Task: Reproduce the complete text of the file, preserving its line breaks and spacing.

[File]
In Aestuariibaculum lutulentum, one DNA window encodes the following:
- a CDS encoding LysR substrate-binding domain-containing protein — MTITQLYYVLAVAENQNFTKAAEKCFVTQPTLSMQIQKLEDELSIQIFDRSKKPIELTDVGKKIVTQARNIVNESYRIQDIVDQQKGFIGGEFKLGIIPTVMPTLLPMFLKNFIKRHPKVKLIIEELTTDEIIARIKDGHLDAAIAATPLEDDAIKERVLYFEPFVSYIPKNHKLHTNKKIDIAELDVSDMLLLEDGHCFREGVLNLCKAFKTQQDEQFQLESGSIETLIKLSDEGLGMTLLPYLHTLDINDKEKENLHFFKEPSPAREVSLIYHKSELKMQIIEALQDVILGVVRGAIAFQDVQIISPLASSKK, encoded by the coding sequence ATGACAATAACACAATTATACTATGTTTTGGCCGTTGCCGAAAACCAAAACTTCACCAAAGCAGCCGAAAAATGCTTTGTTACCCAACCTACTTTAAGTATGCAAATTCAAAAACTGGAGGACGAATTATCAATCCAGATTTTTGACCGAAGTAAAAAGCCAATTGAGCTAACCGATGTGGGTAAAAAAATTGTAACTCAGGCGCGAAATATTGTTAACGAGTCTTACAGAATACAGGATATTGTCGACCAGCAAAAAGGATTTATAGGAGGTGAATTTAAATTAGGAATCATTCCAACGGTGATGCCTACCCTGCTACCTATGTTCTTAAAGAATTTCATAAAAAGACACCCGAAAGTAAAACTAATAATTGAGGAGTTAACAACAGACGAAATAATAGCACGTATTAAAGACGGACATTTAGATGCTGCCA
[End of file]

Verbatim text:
In Aestuariibaculum lutulentum, one DNA window encodes the following:
- a CDS encoding LysR substrate-binding domain-containing protein — MTITQLYYVLAVAENQNFTKAAEKCFVTQPTLSMQIQKLEDELSIQIFDRSKKPIELTDVGKKIVTQARNIVNESYRIQDIVDQQKGFIGGEFKLGIIPTVMPTLLPMFLKNFIKRHPKVKLIIEELTTDEIIARIKDGHLDAAIAATPLEDDAIKERVLYFEPFVSYIPKNHKLHTNKKIDIAELDVSDMLLLEDGHCFREGVLNLCKAFKTQQDEQFQLESGSIETLIKLSDEGLGMTLLPYLHTLDINDKEKENLHFFKEPSPAREVSLIYHKSELKMQIIEALQDVILGVVRGAIAFQDVQIISPLASSKK, encoded by the coding sequence ATGACAATAACACAATTATACTATGTTTTGGCCGTTGCCGAAAACCAAAACTTCACCAAAGCAGCCGAAAAATGCTTTGTTACCCAACCTACTTTAAGTATGCAAATTCAAAAACTGGAGGACGAATTATCAATCCAGATTTTTGACCGAAGTAAAAAGCCAATTGAGCTAACCGATGTGGGTAAAAAAATTGTAACTCAGGCGCGAAATATTGTTAACGAGTCTTACAGAATACAGGATATTGTCGACCAGCAAAAAGGATTTATAGGAGGTGAATTTAAATTAGGAATCATTCCAACGGTGATGCCTACCCTGCTACCTATGTTCTTAAAGAATTTCATAAAAAGACACCCGAAAGTAAAACTAATAATTGAGGAGTTAACAACAGACGAAATAATAGCACGTATTAAAGACGGACATTTAGATGCTGCCA